Life Insurance



Who Should Buy Life Insurance?

Life insurance provides financial support to surviving dependents or other beneficiaries after the death of an insured. Here are some examples of people who may need life insurance:





  • Parents with minor children – If a parent dies, the loss of his or her income or caregiving skills could create a financial hardship. Life insurance can make sure the kids will have the financial resources they need until they can support themselves.
  • Parents with special-needs adult children – For children who require lifelong care and will never be self-sufficient, life insurance can make sure their needs will be met after their parents pass away. The death benefit can be used to fund a special needs trust that a fiduciary will manage for the adult child’s benefit.
  • Adults who own property together  Married or not, if the death of one adult would mean that the other could no longer afford loan payments, upkeep, and taxes on the property, life insurance may be a good idea. An example would be an engaged couple who took out a joint mortgage to buy their first house.
  • Elderly parents who want to leave money to adult children who provide their care  Many adult children sacrifice by taking time off work to care for an elderly parent who needs help. This help may also include direct financial support. Life insurance can help reimburse the adult child’s costs when the parent passes away.
  • Young adults whose parents incurred private student loan debt or cosigned a loan for them  Young adults without dependents rarely need life insurance, but if a parent will be on the hook for a child’s debt after his or her death, the child may want to carry enough life insurance to pay off that debt.
  • Young adults who want to lock in low rates – The younger and healthier you are, the lower your insurance premiums. A 20-something adult might buy a policy even without having dependents if there is an expectation to have them in the future.
  • Wealthy families who expect to owe estate taxes – Life insurance can provide funds to cover the taxes and keep the full value of the estate intact.
  • Families who cant afford afford burial and funeral expenses  A small life insurance policy can provide funds to honor a loved one’s passing.
  • Businesses with key employees – If the death of a key employee, such as a CEO, would create a severe financial hardship for a firm, that firm may have an insurable interest that will allow it to purchase a life insurance policy on that employee.
  • Married pensioners  Instead of choosing between a pension payout that offers a spousal benefit and one that doesn’t, pensioners can choose to accept their full pension and use some of the money to buy life insurance to benefit their spouse. This strategy is called pension maximization.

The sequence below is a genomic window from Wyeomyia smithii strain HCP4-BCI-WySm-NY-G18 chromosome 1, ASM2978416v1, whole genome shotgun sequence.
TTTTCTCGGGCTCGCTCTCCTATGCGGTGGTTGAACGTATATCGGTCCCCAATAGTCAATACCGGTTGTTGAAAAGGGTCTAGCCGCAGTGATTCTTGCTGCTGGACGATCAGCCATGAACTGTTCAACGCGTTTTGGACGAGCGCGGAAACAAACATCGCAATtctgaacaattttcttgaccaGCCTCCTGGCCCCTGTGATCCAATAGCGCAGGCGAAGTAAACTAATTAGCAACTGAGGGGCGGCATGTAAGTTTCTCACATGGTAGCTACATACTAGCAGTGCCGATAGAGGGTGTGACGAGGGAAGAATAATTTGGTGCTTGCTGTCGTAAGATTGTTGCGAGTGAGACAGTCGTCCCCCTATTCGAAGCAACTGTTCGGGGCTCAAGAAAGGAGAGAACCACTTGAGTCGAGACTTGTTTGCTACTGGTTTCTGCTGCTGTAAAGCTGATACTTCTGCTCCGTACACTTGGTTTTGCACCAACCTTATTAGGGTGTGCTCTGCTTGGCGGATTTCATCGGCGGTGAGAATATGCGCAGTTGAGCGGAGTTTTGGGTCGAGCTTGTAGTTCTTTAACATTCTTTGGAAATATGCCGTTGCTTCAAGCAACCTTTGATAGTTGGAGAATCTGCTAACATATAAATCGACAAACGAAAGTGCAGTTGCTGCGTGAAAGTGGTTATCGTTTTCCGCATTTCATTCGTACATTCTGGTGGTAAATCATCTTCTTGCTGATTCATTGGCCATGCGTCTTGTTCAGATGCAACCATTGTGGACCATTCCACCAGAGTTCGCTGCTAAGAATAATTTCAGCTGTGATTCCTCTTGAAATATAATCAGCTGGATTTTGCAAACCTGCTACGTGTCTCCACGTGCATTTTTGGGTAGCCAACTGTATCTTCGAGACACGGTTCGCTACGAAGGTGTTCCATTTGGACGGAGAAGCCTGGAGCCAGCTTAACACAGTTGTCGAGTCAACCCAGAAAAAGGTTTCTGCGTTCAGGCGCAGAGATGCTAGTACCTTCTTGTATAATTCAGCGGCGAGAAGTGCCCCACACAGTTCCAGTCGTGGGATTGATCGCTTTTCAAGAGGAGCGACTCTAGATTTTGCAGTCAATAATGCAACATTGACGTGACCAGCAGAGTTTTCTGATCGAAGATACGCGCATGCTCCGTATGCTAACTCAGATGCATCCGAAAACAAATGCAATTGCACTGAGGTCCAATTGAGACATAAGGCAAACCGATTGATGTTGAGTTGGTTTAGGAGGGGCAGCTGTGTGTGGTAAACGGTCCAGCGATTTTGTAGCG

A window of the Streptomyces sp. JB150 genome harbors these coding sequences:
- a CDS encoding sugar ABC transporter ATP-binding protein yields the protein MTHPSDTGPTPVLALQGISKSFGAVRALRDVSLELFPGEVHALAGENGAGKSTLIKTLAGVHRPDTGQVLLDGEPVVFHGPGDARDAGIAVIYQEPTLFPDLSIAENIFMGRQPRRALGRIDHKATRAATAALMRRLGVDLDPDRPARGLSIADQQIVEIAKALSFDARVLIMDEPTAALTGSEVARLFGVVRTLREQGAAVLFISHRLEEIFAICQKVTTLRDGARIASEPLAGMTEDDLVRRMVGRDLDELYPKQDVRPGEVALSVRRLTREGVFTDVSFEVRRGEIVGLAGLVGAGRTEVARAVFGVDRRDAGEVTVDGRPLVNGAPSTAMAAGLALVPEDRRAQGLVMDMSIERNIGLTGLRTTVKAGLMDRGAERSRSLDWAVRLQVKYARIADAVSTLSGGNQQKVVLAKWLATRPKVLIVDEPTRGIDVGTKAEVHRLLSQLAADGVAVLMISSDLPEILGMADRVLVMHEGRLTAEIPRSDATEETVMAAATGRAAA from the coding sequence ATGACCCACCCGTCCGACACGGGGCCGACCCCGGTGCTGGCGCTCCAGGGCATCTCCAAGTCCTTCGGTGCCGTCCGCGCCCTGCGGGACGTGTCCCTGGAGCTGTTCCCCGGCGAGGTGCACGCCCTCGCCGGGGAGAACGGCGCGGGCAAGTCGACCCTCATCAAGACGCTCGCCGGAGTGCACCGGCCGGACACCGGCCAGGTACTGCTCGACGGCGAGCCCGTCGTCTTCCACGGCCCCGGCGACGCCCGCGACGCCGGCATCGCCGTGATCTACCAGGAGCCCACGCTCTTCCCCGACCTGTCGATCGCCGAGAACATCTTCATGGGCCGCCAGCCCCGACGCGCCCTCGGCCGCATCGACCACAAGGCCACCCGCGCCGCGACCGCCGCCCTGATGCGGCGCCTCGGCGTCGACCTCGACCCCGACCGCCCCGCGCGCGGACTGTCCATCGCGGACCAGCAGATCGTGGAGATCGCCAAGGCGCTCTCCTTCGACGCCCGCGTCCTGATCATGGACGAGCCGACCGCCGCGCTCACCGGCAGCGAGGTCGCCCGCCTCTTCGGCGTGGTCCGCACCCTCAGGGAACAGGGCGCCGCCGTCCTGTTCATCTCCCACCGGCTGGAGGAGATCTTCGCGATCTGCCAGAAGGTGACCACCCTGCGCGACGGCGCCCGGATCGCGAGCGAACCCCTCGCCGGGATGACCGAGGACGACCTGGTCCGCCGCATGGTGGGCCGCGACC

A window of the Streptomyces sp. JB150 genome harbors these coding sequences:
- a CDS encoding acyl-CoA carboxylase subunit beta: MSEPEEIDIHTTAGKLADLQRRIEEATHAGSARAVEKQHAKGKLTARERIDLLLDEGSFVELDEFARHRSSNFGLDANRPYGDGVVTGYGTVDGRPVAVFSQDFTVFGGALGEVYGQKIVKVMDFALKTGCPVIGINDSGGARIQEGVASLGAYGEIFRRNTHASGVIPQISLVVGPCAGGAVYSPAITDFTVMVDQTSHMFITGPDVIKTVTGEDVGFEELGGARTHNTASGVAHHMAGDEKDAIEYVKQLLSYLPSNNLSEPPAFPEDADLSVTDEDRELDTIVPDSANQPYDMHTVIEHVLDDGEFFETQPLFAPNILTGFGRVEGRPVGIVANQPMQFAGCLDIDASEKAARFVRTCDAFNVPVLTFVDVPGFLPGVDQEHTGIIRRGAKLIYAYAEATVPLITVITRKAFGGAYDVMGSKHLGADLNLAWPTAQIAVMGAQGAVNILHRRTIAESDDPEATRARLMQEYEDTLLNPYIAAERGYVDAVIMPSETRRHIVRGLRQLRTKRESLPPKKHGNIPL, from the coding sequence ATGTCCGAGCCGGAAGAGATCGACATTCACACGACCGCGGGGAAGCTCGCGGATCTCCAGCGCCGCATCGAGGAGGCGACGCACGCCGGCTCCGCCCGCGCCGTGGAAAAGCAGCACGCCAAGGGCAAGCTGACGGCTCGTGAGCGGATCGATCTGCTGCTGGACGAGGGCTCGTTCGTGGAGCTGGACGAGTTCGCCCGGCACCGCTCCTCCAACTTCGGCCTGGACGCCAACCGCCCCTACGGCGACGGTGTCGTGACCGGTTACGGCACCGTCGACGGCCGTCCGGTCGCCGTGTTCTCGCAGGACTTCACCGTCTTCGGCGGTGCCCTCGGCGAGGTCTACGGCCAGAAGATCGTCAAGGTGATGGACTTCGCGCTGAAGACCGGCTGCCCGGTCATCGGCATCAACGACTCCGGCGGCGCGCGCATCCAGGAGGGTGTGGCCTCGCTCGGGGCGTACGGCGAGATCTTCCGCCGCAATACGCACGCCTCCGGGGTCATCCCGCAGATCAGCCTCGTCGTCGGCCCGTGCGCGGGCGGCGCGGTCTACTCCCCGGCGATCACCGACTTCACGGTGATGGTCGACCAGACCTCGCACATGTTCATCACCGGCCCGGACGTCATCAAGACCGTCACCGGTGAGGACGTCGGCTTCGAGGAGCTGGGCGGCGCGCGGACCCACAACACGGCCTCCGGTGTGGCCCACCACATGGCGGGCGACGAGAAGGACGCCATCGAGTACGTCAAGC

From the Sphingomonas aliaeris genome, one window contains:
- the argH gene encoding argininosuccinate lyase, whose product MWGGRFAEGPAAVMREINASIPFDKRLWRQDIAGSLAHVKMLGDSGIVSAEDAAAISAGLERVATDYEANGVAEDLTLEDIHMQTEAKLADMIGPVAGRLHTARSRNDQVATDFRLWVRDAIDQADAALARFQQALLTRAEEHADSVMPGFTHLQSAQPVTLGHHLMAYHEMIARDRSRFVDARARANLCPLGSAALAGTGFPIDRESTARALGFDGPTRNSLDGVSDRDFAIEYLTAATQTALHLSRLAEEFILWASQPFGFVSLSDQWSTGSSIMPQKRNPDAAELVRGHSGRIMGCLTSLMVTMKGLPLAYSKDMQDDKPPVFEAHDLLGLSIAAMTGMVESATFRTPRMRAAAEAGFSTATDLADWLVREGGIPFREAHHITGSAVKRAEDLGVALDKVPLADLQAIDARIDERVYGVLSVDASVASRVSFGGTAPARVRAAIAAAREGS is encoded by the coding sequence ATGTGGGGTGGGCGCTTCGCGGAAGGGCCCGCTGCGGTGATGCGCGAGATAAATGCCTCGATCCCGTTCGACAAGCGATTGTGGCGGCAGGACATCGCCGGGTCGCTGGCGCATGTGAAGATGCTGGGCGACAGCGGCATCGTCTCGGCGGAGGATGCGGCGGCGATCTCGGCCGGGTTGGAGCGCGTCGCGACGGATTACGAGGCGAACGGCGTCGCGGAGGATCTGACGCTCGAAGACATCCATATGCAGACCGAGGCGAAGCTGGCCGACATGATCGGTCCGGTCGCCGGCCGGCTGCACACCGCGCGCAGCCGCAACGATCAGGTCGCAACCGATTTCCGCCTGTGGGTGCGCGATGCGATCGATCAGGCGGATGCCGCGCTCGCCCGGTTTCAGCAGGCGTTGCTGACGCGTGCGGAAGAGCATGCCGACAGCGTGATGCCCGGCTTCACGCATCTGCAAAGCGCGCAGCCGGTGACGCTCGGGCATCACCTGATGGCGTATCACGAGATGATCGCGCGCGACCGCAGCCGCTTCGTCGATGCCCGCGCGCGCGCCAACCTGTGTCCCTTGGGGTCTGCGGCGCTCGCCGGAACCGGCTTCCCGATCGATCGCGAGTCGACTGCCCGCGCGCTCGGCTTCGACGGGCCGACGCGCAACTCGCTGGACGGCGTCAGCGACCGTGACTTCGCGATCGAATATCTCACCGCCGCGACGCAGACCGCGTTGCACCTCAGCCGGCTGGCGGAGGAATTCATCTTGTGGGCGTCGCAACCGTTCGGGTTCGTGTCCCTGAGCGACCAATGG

Types of Life Insurance

Many different types of life insurance are available to meet all sorts of needs and preferences.

  • Term Life – Term life insurance lasts a certain number of years, then ends. You choose the term when you take out the policy. Common terms are 10, 20, or 30 years.
  • Level Term  The premiums are the same every year.
  • Increasing Term  The premiums are lower when you're younger and increase as you get older. This is also called “yearly renewable term.”
  • Permanent – This stays in force for the insured’s entire life unless the policyholder stops paying the premiums or surrenders the policy. It’s typically more expensive than term.
  • Single Premium  In this case the policyholder pays the entire premium up front instead of making monthly, quarterly, or annual payments.
  • Whole Life  Whole life insurance is a type of permanent life insurance that accumulates cash value.
  • Universal Life  A type of permanent life insurance with a cash value component that earns interest, universal life insurance has premiums that are comparable to term life insurance. Unlike term and whole life, the premiums and death benefit can be adjusted over time.
  • Guaranteed Universal  This is a type of universal life insurance that does not build cash value and typically has lower premiums than whole life.
  • Variable Universal – With variable universal life insurance, the policyholder is allowed to invest the policy’s cash value.
  • Indexed Universal – This is a type of universal life insurance that lets the policyholder earn a fixed or equity-indexed rate of return on the cash value component.
  • Burial or Final Expense  This is a type of permanent life insurance that has a small death benefit. Despite the names, beneficiaries can use the death benefit as they wish.
  • Guaranteed Issue  A type of permanent life insurance available to people with medical issues that would otherwise make them uninsurable, guaranteed issue life insurance will not pay a death benefit during the first two years the policy is in force (unless the death is accidental) due to the high risk of insuring the person. However, the insurer will return the policy premiums plus interest to the beneficiaries if the insured dies during that period.